You can check out my wife Tracy’s blog offering a patient’s perspective at themadnessmaven.ca

Hackathons: More Than a Spectator Event

This article originally appeared in Healthcare Information Management & Communications Canada

In just a few short years the Hacking Health hackathon has become a fixture at the annual Canadian eHealth conference.  While many eHealth attendees find the pitches and solution presentations highly entertaining (particularly with the high-energy Hacking Health co-founder Luc Sirois as the master of ceremonies), these hackathons are more than a spectator event … they are an opportunity for attendees to share their experience and expertise to make a difference.

Hacking Health held its first hackathon five years ago in Montreal.  Since then, Hacking Health has grown to 45 active chapters around the world.  In 2016, these local chapters organized and hosted 161 events including 28 hackathons.

I was initially skeptical of the value of hackathons.  In a December 2013 Technology for Doctors commentary, I noted that “for all the good intentions of those involved, I am not yet sold on the value of hackathons for the Canadian healthcare system, at least as they are currently constituted.”

I was reminded of my initial reticence when I attended the first Ottawa health hackathon in April.   While I must confess that I am not a fan of the over-the-top enthusiasm reminiscent of a multi-level marketing event that seems to be the hallmark of Hacking Health events, I enjoyed the opening night pitches until I noticed the Hacking Health tagline emblazoned on an organizer’s t-shirt:

“Bringing Innovation to Healthcare”

I have an almost allergic reaction whenever the word “innovation” is mentioned.   It has become an over-used word that is quickly losing any sense of real meaning.  As I proclaimed in my “Innovation Rant” at eHealth 2014, I am aghast that a word once reserved to herald inventions such as the personal computer, the cell phone and the Internet has been reduced to a marketing buzzword used to describe products as banal as peanut butter pop-tarts.

Equally troubling, is the “element of hubris to medical hackathons” described by Brian Palmer, Chief Explainer for Slate.  In an April 2014 article entitled “Are Hackathons the Future of Medical Innovation,” Mr. Palmer notes that there are many problems that experts around the world have been trying to solve for years and that there is no shortage of ideas for how best to address them.

If we consider the advances in medical sciences, it is hard not to think of the health sector as innovative. A March 2015 McLean’s article noted that “recent innovations in modern medicine are nothing short of miraculous,” citing kidney transplants performed with minimal surgical invasion via robots and prosthetic eyes that give partial sight to the blind as but two examples.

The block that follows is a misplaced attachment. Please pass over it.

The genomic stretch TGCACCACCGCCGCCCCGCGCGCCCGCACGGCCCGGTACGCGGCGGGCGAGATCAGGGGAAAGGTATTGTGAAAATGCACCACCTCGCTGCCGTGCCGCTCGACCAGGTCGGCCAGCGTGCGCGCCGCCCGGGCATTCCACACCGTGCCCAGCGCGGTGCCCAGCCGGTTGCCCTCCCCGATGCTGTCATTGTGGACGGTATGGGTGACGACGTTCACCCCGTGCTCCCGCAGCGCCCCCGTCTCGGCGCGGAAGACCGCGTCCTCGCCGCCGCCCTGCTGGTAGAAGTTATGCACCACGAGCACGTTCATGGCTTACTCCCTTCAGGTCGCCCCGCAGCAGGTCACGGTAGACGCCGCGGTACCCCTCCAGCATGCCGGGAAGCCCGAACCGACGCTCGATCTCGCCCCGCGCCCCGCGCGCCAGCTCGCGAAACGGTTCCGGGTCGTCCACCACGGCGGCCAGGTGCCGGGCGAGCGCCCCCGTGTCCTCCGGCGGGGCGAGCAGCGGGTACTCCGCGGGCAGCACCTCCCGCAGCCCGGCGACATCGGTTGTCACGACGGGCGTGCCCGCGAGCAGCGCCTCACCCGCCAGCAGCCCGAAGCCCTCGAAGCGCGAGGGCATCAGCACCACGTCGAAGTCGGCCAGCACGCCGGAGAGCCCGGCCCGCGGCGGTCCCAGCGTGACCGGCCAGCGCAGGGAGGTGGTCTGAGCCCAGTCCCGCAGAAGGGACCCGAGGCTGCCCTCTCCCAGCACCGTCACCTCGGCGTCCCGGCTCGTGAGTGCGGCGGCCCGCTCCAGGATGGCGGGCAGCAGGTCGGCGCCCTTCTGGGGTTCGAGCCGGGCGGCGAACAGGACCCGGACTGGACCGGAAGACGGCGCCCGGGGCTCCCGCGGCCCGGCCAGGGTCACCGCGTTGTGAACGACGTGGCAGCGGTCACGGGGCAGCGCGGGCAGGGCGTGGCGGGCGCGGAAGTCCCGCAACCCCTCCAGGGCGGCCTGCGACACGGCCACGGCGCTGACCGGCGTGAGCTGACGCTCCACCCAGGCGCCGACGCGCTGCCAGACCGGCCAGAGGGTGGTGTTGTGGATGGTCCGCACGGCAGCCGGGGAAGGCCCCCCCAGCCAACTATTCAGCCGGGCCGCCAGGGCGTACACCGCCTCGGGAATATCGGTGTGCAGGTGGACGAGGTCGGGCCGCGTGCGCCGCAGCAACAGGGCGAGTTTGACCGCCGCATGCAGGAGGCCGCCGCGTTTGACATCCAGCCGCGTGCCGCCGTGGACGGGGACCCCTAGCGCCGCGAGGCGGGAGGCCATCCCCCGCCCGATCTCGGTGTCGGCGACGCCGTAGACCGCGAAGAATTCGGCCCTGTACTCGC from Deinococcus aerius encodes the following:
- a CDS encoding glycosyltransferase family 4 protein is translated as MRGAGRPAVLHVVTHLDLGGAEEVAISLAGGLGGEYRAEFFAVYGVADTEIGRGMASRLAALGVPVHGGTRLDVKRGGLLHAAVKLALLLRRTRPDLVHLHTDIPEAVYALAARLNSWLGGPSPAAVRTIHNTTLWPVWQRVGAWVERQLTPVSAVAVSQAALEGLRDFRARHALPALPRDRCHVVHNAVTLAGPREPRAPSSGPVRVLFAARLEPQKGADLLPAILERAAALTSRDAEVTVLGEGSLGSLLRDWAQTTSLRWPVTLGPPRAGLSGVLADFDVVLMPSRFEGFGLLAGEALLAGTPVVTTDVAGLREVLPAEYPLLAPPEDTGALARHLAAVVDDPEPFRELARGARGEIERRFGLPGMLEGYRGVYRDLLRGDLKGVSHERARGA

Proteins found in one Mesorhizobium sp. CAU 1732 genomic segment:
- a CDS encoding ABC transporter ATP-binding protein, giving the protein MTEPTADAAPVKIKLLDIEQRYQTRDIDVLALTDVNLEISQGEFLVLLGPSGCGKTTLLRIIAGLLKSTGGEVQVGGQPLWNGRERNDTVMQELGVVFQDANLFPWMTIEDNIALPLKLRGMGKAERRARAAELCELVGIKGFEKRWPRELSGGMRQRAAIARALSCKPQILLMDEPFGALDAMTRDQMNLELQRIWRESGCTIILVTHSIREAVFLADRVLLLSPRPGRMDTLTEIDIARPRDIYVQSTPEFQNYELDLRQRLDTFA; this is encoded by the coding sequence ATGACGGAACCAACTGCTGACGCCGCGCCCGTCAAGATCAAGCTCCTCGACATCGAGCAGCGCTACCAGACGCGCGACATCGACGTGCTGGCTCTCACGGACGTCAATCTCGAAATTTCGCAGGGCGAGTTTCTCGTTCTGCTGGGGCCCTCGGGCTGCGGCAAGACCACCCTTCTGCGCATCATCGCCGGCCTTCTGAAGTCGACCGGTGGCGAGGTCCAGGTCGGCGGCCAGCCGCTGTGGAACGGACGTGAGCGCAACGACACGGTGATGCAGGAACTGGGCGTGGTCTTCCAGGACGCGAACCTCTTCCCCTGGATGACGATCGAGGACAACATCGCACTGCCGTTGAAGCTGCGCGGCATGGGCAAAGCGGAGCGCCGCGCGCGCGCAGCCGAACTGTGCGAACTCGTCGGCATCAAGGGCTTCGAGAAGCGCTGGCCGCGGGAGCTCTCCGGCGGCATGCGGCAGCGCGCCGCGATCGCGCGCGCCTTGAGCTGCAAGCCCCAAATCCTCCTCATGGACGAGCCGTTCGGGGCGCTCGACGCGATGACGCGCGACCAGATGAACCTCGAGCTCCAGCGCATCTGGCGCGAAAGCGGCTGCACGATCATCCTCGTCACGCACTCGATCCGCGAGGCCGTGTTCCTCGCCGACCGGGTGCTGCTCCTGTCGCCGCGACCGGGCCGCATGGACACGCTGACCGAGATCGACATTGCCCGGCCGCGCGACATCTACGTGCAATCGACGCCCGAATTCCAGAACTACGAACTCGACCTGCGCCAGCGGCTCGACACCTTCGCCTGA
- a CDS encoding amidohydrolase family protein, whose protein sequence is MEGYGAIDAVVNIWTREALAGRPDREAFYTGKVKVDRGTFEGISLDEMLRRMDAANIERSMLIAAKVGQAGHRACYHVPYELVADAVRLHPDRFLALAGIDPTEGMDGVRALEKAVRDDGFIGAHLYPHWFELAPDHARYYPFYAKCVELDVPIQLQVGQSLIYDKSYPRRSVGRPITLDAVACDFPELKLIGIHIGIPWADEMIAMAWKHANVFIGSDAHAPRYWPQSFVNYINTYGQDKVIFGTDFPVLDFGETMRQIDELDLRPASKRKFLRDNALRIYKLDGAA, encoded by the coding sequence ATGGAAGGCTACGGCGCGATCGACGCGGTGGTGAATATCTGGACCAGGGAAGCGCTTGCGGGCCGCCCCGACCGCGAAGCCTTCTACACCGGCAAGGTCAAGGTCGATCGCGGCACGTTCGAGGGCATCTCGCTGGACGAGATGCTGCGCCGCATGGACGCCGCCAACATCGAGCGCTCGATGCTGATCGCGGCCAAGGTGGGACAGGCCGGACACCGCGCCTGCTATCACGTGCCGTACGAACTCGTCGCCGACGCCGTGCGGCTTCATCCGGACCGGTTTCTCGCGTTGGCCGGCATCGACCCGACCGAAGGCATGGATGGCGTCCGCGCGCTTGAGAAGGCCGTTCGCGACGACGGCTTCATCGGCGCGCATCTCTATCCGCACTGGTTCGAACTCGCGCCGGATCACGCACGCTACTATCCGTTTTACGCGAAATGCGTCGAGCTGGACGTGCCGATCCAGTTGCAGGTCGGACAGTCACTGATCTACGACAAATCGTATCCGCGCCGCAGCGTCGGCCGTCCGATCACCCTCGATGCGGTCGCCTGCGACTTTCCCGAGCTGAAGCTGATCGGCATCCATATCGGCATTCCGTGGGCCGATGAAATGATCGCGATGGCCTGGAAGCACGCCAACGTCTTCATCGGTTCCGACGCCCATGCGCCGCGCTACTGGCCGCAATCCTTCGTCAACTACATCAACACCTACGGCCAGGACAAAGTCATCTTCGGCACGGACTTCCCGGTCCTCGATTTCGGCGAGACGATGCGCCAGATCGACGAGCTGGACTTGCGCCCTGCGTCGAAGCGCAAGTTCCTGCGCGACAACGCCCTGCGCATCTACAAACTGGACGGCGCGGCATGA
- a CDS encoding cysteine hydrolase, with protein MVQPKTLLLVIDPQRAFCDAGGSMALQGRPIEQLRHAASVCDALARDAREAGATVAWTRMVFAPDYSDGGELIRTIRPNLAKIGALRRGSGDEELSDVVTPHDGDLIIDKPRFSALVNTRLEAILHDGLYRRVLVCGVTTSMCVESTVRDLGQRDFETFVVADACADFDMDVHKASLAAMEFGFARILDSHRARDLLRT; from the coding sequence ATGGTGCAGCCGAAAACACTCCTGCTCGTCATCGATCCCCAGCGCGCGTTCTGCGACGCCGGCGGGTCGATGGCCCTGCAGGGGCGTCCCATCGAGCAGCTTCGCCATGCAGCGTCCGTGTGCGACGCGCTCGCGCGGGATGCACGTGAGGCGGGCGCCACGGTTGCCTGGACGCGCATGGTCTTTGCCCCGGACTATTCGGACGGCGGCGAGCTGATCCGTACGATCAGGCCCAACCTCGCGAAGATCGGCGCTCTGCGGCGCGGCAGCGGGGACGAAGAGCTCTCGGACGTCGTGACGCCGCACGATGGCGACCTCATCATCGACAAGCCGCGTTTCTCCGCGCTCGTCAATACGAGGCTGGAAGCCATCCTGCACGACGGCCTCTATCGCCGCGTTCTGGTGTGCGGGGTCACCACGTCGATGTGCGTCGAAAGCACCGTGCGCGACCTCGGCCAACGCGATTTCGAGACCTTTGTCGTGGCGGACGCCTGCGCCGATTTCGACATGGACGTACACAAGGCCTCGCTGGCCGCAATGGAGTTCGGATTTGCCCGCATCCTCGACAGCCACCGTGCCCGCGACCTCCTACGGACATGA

Yet, the same McLean’s article also observes that “despite advancements in the OR, something as simple as locating the right equipment, or the right doctor, can often leave hospital staff feeling like they’re stuck playing a game of hide-and-seek.”

A similar theme can be found in many of my wife’s blog posts on the patient experience.   Writing about wait times, Tracy (aka The Madness Maven) cites the impact that simple changes can make. For example, a screen that displays a patient’s first name and the number of minutes until they can be seen can have a dramatic impact on the patient experience and, she suspects, the organization’s bottom line.

So, while the Hacking Health vision is certainly ambitious and perhaps even a bit audacious, it makes more sense if innovation is viewed not as an outcome but as a means to an end.

Scott Anthony, author of “The Little Black Book of Innovation”, offers a simple definition of this outcome – “something different that has impact.” These impacts need not be momentous or life changing but, like the screen showing the current wait mentioned in Tracy’s blog post, are felt and appreciated by those to whom they matter.

When viewed from this perspective, the role of Hacking Health in driving change in the health sector is much clearer.  Quite simply, Hacking Health creates opportunities for people who might not otherwise collaborate to tackle healthcare challenges not easily addressed within the walls of any one organization.

The power of the collaborations that Hacking Health seeks to promote is enhanced by the diversity of the participants’ skills and experiences. While media attention of the recent Ottawa hackathon focused on developers, designers, and physicians (and ignored other groups such as patients), the collaborative process that Hacking Health promotes thrives on diversity.

This year Hacking Health is collaborating with the Canadian Institutes of Health Research (CIHR) and the Mental Health Commission of Canada (MHCC) to tackle workplace mental health and wellbeing at the eHealth 2017 hackathon.